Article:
In the past, I’ve estimated that “fast” debaters speak at between 280 and 340 words per minute (WPM). This estimate was based on my experiences over many years working with high school debaters to improve their speaking, often including formal tracking of their WPM rates over time. It was also based on anecdotal reviews of debaters’ speech documents. When calculating WPMs, nearly all elimination round-caliber debaters seemed to speak somewhere in that 280-340 range.
While I was confident that my estimate was relatively accurate, I decided to attempt a more authoritative investigation into debaters’ speaking speeds. My goal was to answer two questions: (1) How quickly do “fast” debaters speak?, and (2) Have “fast” debaters slowed down for online debate?
To answer these questions, I downloaded open source affirmative speech documents from the openCaselist wiki from teams that cleared at the National Debate Tournament in 2019 (the most recent “in-person” NDT) and 2021 (the first online NDT).1
When possible, I used open source documents from rounds at the NDT. If NDT documents were not available, I used documents from another second semester tournament. Using this system, I obtained 44 documents from 23 of the 26 teams that cleared at the 2021 NDT and 38 documents from 17 of the 30 teams that cleared at the 2019 NDT. Teams that were not included did not share open source documents on the wiki or — in a few instances — formatted their documents in ways that prevented me from analyzing them.
After deleting everything except the 1AC (and making sure it was properly formatted), I used Verbatim‘s Stats2 feature to calculate the number of tags and highlighted words in the document.
After compiling this data in a spreadsheet, I calculated the 90th, 75th, 50th, 25th, and 10th percentile WPMs for the 2019 NDT, the 2021 NDT, and the combined 2019-2021 NDT. The results were as follows:
These results seem to suggest two conclusions:
1. “Fast” debaters speak at between 260 and 320 words per minute. This is slightly slower than my estimated (280-340) range.
2. Debaters do not seem to have slowed down for online debates, at least not significantly enough to show up in this data.
There are some important limitations of these results: my dataset was incomplete, 1ACs might be delivered slightly more slowly than other speeches (especially 1NCs and 2ACs), and I only evaluated data from one (college national championship) tournament.3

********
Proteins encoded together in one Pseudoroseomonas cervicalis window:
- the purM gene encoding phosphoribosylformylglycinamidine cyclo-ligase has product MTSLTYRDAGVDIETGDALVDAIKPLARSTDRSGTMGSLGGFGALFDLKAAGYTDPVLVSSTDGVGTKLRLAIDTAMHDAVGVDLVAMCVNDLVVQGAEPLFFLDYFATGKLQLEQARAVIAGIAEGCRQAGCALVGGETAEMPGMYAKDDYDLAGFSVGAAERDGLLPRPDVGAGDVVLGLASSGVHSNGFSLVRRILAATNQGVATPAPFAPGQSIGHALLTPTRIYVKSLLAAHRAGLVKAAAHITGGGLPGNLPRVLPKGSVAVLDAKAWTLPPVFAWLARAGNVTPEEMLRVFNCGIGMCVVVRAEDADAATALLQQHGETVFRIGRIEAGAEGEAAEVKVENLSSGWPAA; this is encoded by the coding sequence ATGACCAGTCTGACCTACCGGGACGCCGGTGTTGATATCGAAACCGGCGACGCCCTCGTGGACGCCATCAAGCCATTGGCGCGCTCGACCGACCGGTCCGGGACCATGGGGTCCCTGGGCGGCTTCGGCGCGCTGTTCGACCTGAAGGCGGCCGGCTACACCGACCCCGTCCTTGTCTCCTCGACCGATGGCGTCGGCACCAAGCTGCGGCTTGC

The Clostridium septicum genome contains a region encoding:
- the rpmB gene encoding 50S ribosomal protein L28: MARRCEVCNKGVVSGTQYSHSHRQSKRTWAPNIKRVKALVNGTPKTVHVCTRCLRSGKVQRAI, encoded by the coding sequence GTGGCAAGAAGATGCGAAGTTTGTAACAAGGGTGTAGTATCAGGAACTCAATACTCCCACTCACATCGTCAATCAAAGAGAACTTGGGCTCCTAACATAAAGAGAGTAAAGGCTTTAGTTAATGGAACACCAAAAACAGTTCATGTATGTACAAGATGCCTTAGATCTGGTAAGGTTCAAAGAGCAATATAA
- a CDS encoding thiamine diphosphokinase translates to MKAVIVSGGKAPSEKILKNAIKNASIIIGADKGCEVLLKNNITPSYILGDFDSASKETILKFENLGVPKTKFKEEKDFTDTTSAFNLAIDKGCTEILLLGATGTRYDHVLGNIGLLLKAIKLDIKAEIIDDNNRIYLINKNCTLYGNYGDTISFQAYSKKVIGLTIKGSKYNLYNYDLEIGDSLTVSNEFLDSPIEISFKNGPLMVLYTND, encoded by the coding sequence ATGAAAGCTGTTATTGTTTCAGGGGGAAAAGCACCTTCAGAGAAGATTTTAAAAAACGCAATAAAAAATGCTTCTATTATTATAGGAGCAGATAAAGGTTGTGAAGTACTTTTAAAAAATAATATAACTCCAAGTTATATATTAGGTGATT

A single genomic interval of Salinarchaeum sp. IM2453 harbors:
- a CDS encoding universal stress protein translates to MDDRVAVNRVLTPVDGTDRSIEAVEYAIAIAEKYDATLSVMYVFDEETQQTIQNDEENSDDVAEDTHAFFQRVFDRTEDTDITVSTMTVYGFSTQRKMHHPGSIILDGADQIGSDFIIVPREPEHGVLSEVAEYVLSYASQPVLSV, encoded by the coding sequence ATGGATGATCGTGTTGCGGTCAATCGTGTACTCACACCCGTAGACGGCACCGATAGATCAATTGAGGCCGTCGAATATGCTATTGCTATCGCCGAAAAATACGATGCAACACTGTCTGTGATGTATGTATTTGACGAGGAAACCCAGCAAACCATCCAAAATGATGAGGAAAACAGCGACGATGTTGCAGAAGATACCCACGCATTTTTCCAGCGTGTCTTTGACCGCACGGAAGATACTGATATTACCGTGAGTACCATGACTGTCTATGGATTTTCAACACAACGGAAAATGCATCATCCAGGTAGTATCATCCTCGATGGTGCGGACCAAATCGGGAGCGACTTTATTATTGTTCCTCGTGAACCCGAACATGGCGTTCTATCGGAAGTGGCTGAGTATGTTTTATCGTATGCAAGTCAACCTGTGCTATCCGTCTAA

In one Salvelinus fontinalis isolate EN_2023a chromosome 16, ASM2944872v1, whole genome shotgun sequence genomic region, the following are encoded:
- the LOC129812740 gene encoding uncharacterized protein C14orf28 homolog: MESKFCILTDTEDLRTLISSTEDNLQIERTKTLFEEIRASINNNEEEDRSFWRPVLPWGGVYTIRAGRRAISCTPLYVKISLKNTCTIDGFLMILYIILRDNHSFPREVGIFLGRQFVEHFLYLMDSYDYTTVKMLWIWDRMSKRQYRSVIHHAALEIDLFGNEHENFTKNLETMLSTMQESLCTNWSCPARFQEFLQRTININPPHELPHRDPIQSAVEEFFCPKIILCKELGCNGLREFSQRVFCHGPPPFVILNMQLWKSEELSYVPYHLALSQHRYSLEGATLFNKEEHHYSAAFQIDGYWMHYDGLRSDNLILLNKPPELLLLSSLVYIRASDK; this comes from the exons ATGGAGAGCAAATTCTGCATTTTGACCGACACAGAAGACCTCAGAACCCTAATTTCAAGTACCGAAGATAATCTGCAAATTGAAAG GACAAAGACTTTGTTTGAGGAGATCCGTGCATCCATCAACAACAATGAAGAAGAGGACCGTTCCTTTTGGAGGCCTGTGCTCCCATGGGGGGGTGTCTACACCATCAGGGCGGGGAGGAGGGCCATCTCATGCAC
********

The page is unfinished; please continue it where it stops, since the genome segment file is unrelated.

Nonetheless, these results can at least provide greater certainty about the range of speaking speeds demonstrated by the most successful college policy debaters. If a debater’s delivery exceeds 300 words per minute, they are indeed (to use the language of the Verbatim scale) “Super Fast.”
1. I decided to analyze 1ACs because they are the only reliably “complete” speech documents available. While 1NCs and 2ACs might be delivered at a faster speed — an important limitation of this study — they are often edited/amended in ways that preclude standardized restrospective WPM calculations. While it is possible that some 1ACs included “extra” cards that weren’t actually read in the debate, I am confident that this will have a relatively negligible effect on this dataset — especially given the reasonably large sample size.
2. The Stats feature — developed by Aaron Hardy for Version 5 of Verbatim, first released in 2015 — allows users to estimate how long it would take them to read a speech document out loud. This was a groundbreaking feature at the time, and it remains one of my favorite capabilities of the (still “industry standard”) Verbatim template in 2021.
Verbatim’s Stats function includes a link to an online reading test and the following chart of WPM speeds:
Super Fast: 450 WPM
Fast: 400 WPM
Average: 350 WPM
Pretty Slow: 300 WPM
Really Slow: 250 WPM
It has been obvious from the beginning that this chart is incorrect; it conflates “reading speed” with “speaking (out loud) speed.” Figuring out the proper scale was part of my motivation for conducting this research.
3. In the future, I would like to repeat this study for high school debaters — both experienced, national championship-contending debaters and younger, less competitively successful debaters. My guess is that the fastest high school debaters are generally just as fast as the fastest college debaters, but that a higher percentage of high school debaters fall below 280 WPM. Anecdotal evidence seems to confirm this theory, but a more comprehensive dataset would need to be created in order to be certain.